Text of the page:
up once and moving forward again. Other than that, the SUV was unstoppable.

    Right now, I am enjoying the moment.

    Happy new year to all of you!!!
  • paisanpaisan Posts: 21,181
    We got 15" roughly here in NYC, and snow piles from plows on narrow streets were much higher. The trooper with TOD rocked totally! I pushed my way through plowed piles as high as about 3', during which I spun the wheels a bit, but the TOD is great in that, if it senses all 4 are slipping, it shifts the power back to the rears and then to the front hunting for traction. At first I would let off the gas totally, but after a few parrallel parking jobs, I realized if I just eased off a slight bit, it woul allow the TOD to do it's thing and bam right out of the snow. Dig dig dig wheels grip, and off I go.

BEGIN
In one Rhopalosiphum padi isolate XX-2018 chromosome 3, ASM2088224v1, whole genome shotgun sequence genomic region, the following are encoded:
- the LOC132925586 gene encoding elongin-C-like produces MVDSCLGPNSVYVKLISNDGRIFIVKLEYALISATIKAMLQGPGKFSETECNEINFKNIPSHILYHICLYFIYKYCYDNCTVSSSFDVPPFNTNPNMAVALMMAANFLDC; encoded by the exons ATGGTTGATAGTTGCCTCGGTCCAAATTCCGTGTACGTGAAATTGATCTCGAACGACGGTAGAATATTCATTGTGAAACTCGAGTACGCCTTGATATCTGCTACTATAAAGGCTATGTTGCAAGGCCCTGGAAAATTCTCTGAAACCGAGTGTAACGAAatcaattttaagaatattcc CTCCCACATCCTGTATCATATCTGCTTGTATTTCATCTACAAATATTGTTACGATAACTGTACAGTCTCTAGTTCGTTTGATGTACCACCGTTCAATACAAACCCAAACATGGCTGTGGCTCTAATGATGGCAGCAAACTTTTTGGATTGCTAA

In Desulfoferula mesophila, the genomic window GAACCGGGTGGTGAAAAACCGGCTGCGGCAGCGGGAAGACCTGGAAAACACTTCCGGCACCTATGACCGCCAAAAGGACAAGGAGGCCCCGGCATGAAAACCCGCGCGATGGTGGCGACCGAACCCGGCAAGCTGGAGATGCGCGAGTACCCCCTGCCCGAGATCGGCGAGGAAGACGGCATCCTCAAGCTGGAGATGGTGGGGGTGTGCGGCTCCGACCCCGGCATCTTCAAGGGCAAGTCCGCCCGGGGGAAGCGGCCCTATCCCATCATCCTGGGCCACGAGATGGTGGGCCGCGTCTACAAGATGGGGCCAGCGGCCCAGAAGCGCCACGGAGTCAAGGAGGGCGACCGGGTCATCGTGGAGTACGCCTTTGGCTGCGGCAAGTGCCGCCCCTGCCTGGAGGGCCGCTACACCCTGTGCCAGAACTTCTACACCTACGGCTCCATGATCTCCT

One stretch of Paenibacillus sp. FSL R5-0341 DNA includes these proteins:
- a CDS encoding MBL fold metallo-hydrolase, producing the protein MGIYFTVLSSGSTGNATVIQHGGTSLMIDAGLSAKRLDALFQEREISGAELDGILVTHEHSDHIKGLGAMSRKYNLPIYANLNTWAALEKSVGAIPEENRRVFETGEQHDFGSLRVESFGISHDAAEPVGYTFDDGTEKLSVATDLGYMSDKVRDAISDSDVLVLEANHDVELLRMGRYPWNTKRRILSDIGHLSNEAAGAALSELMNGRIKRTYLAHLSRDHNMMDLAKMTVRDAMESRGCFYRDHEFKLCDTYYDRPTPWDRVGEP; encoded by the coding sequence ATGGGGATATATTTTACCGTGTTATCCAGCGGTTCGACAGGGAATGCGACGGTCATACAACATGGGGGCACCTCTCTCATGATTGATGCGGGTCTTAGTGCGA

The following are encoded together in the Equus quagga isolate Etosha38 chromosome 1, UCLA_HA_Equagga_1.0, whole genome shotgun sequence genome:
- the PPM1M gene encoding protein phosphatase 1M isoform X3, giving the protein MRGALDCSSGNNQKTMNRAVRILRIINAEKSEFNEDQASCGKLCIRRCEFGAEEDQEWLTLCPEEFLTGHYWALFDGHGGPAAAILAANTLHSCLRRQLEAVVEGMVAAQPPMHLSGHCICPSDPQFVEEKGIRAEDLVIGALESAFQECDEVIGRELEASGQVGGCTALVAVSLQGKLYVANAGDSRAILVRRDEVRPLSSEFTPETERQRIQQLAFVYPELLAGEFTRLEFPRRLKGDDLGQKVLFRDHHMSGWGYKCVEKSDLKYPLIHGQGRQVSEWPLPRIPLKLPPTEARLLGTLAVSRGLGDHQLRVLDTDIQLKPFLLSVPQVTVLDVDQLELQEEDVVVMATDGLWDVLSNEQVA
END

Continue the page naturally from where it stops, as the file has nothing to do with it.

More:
The downside i did find is that reverse sux in low traction conditions with any 4x4. I think the reverse gear ratio is much higher or lower (whichever one makes you spin em easier) which means that whenever you are parking like in your driveway and want to make sure you can get out, the best bet is to back in with the front facing the direction you want to go in afterward.

    Happy Snow!
    and Happy New Year!

    -mike
  • sbcookesbcooke Posts: 2,297
    We got about 10" of powder in PA today. I got on a steep unplowed slope and tested 4-low and TOD. In 4-Low the truck would slide sideways and spin alot. In TOD it took right off and went up with no problems. I have noticed that I can get the back end loose if I accelerated too quickly.